Uncategorized Company tries to reverse hijack IndoorBillboard.com – Domain Name Wire
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by — Policy & Law 1 Comment
Panel says the company made assertions “that appear to be inaccurate.”
A National Arbitration Forum panel has ruled that Indoor Billboard/Northwest, Inc. tried to reverse domain name hijack IndoorBillboard.com in a UDRP.
While the Complainant has a trademark for indoor billboard, it told the panel that it was unaware of anyone else using the “indoor billboard” name to sell stuff with ads on it that are used indoors.
The domain owner easily rebutted that. The Respondent showed evidence that indoor billboard is a generic term. There’s even an industry body called The Indoor Billboard Advertising Association.
The panel was surprised that the Complainant submitted only two paragraphs on the issue of legitimate interest and bad faith. “The Complaint is essentially composed of unsupported assertions and only makes unsubstantiated, bald allegations,” it wrote.
In finding reverse domain name hijacking, the panel wrote:
It is clear to the Panel that Complainant has, despite having the benefit of counsel, pursued its case a) without any supporting evidence in respect of Respondent’s rights/legitimate interest, and b) without any supporting evidence in respect of Respondent’s alleged bad faith, and importantly c) by making assertions that appear to be inaccurate in a way that, unchecked by the Respondent, could have given Complainant an unfair advantage in respect of the outcome of the proceedings.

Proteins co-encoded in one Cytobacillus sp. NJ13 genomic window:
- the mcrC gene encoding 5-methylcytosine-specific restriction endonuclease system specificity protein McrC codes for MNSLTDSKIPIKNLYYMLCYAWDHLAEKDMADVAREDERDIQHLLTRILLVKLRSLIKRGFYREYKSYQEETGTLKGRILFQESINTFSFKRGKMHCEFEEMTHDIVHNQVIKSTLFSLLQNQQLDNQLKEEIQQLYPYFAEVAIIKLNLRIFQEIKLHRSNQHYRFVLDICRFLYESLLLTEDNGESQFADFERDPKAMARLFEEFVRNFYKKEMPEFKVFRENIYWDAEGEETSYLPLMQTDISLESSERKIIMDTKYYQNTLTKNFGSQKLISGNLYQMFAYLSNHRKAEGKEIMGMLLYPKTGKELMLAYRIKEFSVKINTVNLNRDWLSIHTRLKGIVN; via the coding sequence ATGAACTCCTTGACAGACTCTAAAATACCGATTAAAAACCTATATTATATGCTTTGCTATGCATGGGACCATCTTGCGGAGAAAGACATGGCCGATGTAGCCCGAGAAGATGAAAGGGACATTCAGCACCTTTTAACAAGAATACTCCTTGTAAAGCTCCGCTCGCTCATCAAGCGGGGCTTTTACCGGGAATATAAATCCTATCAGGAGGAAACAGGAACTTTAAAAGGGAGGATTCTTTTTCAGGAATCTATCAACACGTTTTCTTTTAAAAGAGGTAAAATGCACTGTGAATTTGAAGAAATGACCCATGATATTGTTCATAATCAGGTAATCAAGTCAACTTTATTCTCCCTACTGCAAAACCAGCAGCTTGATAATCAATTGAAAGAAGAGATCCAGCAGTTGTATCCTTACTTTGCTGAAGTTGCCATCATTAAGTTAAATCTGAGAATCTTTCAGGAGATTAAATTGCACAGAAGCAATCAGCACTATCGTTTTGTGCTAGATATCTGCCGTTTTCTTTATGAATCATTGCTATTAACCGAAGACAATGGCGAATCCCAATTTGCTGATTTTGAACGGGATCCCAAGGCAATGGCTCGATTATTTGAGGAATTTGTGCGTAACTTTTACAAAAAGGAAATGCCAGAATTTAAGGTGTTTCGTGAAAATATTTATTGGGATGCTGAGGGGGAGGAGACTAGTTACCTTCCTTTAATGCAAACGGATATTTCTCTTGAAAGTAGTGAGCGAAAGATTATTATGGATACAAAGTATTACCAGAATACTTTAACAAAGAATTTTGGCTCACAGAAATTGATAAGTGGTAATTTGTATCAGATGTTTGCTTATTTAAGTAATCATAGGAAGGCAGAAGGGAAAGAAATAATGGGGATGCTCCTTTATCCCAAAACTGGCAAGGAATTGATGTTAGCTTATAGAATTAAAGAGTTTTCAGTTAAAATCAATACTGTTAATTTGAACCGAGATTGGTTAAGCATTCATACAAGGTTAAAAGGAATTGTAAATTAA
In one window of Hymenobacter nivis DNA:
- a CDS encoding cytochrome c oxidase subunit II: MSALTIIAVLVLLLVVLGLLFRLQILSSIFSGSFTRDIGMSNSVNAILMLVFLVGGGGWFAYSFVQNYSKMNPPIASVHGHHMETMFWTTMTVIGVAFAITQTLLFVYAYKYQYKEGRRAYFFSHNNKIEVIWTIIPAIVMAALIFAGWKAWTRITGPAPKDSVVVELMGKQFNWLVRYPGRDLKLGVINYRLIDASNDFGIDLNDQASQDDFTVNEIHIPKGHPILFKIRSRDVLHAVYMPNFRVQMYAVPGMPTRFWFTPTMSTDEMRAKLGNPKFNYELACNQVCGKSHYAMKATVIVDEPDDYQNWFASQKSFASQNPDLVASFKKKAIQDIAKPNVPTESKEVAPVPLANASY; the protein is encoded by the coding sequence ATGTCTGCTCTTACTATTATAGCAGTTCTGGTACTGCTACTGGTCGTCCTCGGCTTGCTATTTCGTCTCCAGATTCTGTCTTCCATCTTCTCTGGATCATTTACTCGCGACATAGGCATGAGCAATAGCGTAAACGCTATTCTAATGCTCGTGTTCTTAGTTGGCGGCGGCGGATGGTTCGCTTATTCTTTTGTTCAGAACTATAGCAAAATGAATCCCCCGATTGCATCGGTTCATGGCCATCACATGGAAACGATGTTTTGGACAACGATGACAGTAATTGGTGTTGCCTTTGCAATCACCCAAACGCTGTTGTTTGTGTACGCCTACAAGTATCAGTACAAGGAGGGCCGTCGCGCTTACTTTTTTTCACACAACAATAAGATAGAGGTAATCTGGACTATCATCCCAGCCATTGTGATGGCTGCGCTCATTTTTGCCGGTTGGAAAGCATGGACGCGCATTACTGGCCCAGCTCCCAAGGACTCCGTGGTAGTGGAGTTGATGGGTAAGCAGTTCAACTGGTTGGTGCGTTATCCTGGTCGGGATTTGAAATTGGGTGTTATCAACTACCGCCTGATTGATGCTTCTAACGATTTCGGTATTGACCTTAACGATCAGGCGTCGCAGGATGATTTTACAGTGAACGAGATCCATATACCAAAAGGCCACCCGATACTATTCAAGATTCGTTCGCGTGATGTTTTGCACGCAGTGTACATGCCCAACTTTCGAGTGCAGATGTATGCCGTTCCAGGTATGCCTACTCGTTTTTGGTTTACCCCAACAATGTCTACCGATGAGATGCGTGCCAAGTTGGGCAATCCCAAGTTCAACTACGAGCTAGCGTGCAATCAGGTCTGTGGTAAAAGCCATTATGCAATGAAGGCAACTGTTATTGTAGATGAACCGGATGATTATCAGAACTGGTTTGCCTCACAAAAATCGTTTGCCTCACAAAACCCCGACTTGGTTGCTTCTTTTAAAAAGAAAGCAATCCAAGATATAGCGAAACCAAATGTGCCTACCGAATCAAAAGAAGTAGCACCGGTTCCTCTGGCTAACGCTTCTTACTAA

It appears that the Complainant owns the domain Indoor.com. Despite owning such a great domain, its website doesn’t have an SSL certificate and the copyright date on the site hasn’t been updated since 2015.
Attorney Shawn M. Lindsay of Harris Berne Christensen LLP represented the Complainant. Jason Schaeffer of ESQwire.com, P.C. represented the domain name owner.
From the panel’s findings: “Further, the record should show that the Panel has found that the Respondent has engaged in reverse domain name hijacking.”
Ooops, they meant Claimant, not Respondent.
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